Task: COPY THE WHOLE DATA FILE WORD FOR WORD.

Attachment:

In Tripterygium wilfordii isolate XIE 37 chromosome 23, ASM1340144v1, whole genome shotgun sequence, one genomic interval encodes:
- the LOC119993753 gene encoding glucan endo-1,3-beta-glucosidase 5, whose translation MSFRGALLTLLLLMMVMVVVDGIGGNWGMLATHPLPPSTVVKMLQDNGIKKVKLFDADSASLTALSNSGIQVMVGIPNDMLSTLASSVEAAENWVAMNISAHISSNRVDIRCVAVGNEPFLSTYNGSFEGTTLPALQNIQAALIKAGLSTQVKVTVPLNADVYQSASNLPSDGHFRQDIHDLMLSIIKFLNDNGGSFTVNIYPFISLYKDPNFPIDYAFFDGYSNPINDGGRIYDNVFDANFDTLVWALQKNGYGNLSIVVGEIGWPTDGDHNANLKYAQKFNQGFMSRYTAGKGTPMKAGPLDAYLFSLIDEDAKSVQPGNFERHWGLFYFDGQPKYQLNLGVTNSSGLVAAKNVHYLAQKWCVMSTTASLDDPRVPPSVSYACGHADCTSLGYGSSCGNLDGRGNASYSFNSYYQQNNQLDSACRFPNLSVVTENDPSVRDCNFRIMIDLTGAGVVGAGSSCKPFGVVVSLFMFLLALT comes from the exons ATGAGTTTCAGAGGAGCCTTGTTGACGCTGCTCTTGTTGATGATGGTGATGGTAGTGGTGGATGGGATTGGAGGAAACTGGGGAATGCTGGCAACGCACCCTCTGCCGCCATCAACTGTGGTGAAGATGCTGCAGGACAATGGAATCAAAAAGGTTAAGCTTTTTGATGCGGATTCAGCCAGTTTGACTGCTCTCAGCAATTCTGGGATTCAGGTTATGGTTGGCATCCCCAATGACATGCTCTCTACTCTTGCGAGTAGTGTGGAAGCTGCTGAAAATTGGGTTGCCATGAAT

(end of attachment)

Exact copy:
In Tripterygium wilfordii isolate XIE 37 chromosome 23, ASM1340144v1, whole genome shotgun sequence, one genomic interval encodes:
- the LOC119993753 gene encoding glucan endo-1,3-beta-glucosidase 5, whose translation MSFRGALLTLLLLMMVMVVVDGIGGNWGMLATHPLPPSTVVKMLQDNGIKKVKLFDADSASLTALSNSGIQVMVGIPNDMLSTLASSVEAAENWVAMNISAHISSNRVDIRCVAVGNEPFLSTYNGSFEGTTLPALQNIQAALIKAGLSTQVKVTVPLNADVYQSASNLPSDGHFRQDIHDLMLSIIKFLNDNGGSFTVNIYPFISLYKDPNFPIDYAFFDGYSNPINDGGRIYDNVFDANFDTLVWALQKNGYGNLSIVVGEIGWPTDGDHNANLKYAQKFNQGFMSRYTAGKGTPMKAGPLDAYLFSLIDEDAKSVQPGNFERHWGLFYFDGQPKYQLNLGVTNSSGLVAAKNVHYLAQKWCVMSTTASLDDPRVPPSVSYACGHADCTSLGYGSSCGNLDGRGNASYSFNSYYQQNNQLDSACRFPNLSVVTENDPSVRDCNFRIMIDLTGAGVVGAGSSCKPFGVVVSLFMFLLALT comes from the exons ATGAGTTTCAGAGGAGCCTTGTTGACGCTGCTCTTGTTGATGATGGTGATGGTAGTGGTGGATGGGATTGGAGGAAACTGGGGAATGCTGGCAACGCACCCTCTGCCGCCATCAACTGTGGTGAAGATGCTGCAGGACAATGGAATCAAAAAGGTTAAGCTTTTTGATGCGGATTCAGCCAGTTTGACTGCTCTCAGCAATTCTGGGATTCAGGTTATGGTTGGCATCCCCAATGACATGCTCTCTACTCTTGCGAGTAGTGTGGAAGCTGCTGAAAATTGGGTTGCCATGAAT